Cutoff price for luxury home differs by region

A new survey suggests the point at which an expensive home becomes a luxury home differs by region:

But the starting point for making such a judgment, the price, seems to vary significantly by region. The price tag for a luxury home is perceived to start at $1 million in the Northeastern, Pacific and mountain states (Montana, Colorado, Utah, et al.). But in the Midwest and South, consumers’ notions of luxury begins at $500,000, according to a survey by

By the way, sales of those million-dollar homes are doing rather well nationally, but a major player in homebuilding is taking an unexpected turn — one that speaks of the real estate world of long ago.

D.R. Horton Inc. is rolling out a new division that plans to appeal to the bare-bones, nothin’ fancy, first-time buyer. Its Express Homes line, to be built initially in Southern and Western states, will range from $120,000 to $150,000. And what you’ll see at these developments is what you’ll get — there won’t be any upgraded features, no optional finishes.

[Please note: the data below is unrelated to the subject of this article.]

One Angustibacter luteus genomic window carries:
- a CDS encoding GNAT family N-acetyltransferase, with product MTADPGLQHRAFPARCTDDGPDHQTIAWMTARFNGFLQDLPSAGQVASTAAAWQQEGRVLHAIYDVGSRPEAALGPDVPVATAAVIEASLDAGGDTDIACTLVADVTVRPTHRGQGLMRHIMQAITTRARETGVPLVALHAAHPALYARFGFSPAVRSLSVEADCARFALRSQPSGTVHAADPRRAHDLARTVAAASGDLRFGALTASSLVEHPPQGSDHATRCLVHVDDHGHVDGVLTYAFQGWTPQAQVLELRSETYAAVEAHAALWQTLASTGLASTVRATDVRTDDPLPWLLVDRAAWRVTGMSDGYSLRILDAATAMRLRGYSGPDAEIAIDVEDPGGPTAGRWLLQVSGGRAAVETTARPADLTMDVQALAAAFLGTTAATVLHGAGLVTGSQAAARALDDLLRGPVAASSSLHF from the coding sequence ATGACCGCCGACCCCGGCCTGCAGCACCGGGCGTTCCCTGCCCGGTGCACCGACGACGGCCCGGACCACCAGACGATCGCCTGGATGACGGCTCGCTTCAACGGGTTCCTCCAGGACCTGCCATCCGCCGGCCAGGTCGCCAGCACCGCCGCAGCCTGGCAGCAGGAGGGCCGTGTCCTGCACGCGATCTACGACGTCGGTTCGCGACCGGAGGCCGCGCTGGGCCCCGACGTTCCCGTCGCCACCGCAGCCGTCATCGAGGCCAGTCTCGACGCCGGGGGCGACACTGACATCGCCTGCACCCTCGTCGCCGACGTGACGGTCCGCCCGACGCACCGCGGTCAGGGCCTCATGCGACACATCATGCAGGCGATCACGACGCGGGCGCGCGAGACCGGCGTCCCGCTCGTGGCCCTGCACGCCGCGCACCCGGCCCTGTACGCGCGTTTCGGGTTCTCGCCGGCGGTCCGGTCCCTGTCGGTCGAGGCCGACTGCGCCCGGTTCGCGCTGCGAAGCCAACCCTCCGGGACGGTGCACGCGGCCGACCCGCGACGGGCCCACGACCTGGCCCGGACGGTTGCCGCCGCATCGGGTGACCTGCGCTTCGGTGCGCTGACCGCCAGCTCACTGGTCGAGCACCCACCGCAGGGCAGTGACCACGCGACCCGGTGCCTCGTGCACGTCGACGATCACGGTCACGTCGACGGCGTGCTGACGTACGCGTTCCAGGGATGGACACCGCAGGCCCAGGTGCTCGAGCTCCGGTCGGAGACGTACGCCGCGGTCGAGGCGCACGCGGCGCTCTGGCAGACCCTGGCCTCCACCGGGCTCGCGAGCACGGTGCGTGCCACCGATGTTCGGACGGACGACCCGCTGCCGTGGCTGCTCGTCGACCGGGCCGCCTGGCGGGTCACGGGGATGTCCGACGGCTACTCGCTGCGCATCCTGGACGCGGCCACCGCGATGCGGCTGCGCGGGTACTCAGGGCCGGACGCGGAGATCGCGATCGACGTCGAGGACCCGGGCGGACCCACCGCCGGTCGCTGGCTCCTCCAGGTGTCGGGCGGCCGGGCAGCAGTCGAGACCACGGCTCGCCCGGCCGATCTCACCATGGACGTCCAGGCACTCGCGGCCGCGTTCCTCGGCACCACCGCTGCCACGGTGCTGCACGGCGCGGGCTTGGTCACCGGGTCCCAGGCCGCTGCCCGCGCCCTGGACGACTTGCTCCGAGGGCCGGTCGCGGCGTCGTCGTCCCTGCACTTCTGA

Horton CEO Donald Tomnitz told the Fort Worth Star-Telegram that the company believes the next segment of the real estate market recovery will be led by entry-level buyers, presumably older ones.

The regional differences in price could be due to a variety of factors. It might be linked to relative income levels. It could be tied to housing inventory – less room might lead to higher prices overall. Or, there might be differences in home styles and expectations. The mountain states seem to stick out in amongst these regions as they often have plenty of space and prices aren’t as high as the Northeast or Pacific Coast. However, perhaps there are plenty of luxury mountain homes, whether they are vacation or resort homes.

It would be interesting to know exactly in which markets D.R. Horton intends to build these cheaper homes. Given the need for affordable housing in many areas of the United States plus the need for more good housing at the bottom end of the market, I imagine there could be a market for such homes. Yet, these homes probably can’t be built everywhere as neighbors in more expensive homes would view cheaper homes as threats to their property values.

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